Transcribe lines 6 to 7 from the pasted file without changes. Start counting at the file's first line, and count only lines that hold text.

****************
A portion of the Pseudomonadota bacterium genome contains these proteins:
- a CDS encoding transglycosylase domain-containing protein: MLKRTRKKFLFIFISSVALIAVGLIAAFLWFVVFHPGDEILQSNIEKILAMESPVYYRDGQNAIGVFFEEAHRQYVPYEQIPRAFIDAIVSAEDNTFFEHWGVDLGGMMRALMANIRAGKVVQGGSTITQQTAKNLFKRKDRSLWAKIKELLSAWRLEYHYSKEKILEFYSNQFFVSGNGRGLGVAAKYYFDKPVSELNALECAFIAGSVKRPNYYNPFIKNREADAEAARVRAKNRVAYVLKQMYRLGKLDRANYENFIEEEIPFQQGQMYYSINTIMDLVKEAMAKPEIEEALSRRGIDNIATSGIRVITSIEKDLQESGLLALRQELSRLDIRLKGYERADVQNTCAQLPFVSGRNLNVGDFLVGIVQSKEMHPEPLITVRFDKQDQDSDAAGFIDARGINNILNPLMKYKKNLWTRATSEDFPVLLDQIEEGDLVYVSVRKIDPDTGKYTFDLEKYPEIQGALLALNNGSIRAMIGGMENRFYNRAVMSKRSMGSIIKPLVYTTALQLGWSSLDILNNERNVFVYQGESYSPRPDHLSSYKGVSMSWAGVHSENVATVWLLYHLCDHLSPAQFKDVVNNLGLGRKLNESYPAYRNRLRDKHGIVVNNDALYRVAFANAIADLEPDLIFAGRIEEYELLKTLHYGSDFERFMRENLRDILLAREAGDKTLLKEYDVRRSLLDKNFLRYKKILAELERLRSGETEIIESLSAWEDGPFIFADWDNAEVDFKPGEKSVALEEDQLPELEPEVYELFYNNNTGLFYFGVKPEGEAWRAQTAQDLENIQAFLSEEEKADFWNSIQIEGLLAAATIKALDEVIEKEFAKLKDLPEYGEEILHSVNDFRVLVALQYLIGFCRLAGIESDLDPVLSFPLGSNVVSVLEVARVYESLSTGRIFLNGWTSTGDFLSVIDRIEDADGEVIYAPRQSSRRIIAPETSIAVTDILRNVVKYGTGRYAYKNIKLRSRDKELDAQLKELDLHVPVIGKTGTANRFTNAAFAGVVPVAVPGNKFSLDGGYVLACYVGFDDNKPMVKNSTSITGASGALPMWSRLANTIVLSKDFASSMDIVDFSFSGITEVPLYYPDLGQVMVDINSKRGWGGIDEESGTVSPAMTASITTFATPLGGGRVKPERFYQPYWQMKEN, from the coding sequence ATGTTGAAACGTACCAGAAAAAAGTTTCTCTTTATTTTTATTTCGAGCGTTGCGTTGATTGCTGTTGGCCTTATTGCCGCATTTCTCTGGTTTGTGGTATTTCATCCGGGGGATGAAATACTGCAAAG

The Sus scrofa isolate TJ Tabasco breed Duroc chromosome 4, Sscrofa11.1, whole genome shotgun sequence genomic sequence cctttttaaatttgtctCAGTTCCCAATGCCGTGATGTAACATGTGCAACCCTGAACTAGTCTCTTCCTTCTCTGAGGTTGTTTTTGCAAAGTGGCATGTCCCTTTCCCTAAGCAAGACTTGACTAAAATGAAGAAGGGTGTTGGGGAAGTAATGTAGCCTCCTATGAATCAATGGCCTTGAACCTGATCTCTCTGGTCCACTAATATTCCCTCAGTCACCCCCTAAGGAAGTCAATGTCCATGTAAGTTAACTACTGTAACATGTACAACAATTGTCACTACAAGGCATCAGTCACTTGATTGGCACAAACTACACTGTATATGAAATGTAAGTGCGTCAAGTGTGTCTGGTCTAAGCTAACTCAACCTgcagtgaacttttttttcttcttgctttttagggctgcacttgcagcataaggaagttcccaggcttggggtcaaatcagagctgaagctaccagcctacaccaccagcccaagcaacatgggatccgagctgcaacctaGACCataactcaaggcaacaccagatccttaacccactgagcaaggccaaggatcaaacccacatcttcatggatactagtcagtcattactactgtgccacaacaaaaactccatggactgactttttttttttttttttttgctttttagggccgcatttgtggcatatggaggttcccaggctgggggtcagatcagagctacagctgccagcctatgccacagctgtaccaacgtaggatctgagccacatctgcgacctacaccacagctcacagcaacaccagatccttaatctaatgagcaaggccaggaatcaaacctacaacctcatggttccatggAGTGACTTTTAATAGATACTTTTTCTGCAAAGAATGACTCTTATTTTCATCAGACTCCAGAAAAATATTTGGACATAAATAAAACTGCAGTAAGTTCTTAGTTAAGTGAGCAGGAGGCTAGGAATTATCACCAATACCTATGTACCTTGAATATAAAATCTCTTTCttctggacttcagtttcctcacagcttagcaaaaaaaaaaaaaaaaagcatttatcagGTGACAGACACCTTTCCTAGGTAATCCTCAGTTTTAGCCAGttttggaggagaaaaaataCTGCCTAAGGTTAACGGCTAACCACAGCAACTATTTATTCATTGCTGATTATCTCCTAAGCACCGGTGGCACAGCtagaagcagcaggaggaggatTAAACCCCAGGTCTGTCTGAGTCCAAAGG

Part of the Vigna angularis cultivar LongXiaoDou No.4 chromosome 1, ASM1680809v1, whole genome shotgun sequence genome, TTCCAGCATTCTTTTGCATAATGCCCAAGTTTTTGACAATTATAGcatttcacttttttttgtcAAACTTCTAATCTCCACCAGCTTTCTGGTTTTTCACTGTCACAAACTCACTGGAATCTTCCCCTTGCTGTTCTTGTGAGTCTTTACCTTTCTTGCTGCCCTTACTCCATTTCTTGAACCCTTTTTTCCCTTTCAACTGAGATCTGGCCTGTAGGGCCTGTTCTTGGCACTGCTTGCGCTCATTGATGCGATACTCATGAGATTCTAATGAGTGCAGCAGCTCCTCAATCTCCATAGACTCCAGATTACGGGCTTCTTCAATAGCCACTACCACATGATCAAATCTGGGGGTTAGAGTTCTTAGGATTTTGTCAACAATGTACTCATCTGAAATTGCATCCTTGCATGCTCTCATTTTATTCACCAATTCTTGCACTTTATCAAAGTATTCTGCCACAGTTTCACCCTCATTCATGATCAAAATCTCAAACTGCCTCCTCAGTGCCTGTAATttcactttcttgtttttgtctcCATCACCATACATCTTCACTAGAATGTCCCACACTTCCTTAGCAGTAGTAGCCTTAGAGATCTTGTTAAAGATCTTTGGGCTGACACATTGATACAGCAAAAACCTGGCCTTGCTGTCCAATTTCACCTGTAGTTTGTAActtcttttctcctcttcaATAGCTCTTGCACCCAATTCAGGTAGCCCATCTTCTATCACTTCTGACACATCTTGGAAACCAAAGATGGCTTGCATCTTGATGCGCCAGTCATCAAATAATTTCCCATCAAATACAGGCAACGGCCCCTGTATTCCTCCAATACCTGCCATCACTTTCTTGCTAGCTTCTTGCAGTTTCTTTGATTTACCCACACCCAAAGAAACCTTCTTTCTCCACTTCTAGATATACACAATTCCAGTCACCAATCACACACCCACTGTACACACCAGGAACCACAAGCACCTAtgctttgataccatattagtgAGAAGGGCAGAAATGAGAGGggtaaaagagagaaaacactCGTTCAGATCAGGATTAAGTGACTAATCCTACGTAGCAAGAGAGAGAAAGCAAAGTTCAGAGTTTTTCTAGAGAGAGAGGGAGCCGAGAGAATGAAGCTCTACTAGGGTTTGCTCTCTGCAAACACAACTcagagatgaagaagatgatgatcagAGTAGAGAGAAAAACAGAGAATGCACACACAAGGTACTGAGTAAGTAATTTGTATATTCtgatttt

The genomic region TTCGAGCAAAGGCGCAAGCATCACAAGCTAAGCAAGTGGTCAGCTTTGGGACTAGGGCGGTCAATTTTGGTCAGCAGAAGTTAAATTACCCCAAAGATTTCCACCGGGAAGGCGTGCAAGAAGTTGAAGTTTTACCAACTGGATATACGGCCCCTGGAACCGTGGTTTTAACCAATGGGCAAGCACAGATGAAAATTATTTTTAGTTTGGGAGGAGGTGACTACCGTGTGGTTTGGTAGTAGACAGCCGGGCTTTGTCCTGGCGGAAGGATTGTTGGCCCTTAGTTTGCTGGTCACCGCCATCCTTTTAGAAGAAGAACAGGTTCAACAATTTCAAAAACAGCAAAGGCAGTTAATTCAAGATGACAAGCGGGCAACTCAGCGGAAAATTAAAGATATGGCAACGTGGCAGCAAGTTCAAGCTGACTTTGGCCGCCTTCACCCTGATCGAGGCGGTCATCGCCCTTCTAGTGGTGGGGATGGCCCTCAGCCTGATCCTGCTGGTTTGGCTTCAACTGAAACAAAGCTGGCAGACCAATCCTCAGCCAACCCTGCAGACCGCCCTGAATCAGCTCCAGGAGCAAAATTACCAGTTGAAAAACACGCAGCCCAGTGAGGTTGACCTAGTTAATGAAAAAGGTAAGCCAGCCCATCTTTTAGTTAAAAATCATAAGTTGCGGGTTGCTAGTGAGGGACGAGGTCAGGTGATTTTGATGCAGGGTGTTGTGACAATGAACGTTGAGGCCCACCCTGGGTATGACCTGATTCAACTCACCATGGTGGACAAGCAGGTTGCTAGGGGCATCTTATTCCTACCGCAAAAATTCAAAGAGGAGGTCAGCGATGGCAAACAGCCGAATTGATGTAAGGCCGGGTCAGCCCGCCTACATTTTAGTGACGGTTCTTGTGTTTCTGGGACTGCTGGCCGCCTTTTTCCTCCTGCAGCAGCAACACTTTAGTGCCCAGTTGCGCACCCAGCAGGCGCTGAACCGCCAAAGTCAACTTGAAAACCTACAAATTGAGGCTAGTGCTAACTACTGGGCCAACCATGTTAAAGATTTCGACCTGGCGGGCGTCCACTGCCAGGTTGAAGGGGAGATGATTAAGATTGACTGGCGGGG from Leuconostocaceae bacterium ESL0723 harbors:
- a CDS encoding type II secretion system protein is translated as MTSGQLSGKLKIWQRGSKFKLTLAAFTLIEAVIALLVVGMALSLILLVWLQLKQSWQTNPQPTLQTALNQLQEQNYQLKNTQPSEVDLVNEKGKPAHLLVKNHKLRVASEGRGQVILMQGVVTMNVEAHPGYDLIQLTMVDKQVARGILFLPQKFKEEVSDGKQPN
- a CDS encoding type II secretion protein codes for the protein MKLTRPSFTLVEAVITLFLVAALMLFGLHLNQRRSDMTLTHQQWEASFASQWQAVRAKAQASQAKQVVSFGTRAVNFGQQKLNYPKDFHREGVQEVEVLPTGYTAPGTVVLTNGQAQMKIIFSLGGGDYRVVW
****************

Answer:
- a CDS encoding type II secretion system protein is translated as MTSGQLSGKLKIWQRGSKFKLTLAAFTLIEAVIALLVVGMALSLILLVWLQLKQSWQTNPQPTLQTALNQLQEQNYQLKNTQPSEVDLVNEKGKPAHLLVKNHKLRVASEGRGQVILMQGVVTMNVEAHPGYDLIQLTMVDKQVARGILFLPQKFKEEVSDGKQPN
- a CDS encoding type II secretion protein codes for the protein MKLTRPSFTLVEAVITLFLVAALMLFGLHLNQRRSDMTLTHQQWEASFASQWQAVRAKAQASQAKQVVSFGTRAVNFGQQKLNYPKDFHREGVQEVEVLPTGYTAPGTVVLTNGQAQMKIIFSLGGGDYRVVW